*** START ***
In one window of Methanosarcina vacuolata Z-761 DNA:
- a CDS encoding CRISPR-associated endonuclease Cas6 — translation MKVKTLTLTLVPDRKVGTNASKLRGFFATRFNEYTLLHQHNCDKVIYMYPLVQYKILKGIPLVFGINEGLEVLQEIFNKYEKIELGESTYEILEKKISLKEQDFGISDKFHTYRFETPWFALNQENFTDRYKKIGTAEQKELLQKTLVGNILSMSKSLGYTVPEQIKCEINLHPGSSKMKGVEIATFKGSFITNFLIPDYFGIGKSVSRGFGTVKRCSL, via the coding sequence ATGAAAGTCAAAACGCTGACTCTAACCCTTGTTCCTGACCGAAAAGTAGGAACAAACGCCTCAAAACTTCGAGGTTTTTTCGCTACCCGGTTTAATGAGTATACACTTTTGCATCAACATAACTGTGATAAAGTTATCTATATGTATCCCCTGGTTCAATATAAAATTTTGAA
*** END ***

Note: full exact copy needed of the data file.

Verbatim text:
In one window of Methanosarcina vacuolata Z-761 DNA:
- a CDS encoding CRISPR-associated endonuclease Cas6 — translation MKVKTLTLTLVPDRKVGTNASKLRGFFATRFNEYTLLHQHNCDKVIYMYPLVQYKILKGIPLVFGINEGLEVLQEIFNKYEKIELGESTYEILEKKISLKEQDFGISDKFHTYRFETPWFALNQENFTDRYKKIGTAEQKELLQKTLVGNILSMSKSLGYTVPEQIKCEINLHPGSSKMKGVEIATFKGSFITNFLIPDYFGIGKSVSRGFGTVKRCSL, via the coding sequence ATGAAAGTCAAAACGCTGACTCTAACCCTTGTTCCTGACCGAAAAGTAGGAACAAACGCCTCAAAACTTCGAGGTTTTTTCGCTACCCGGTTTAATGAGTATACACTTTTGCATCAACATAACTGTGATAAAGTTATCTATATGTATCCCCTGGTTCAATATAAAATTTTGAA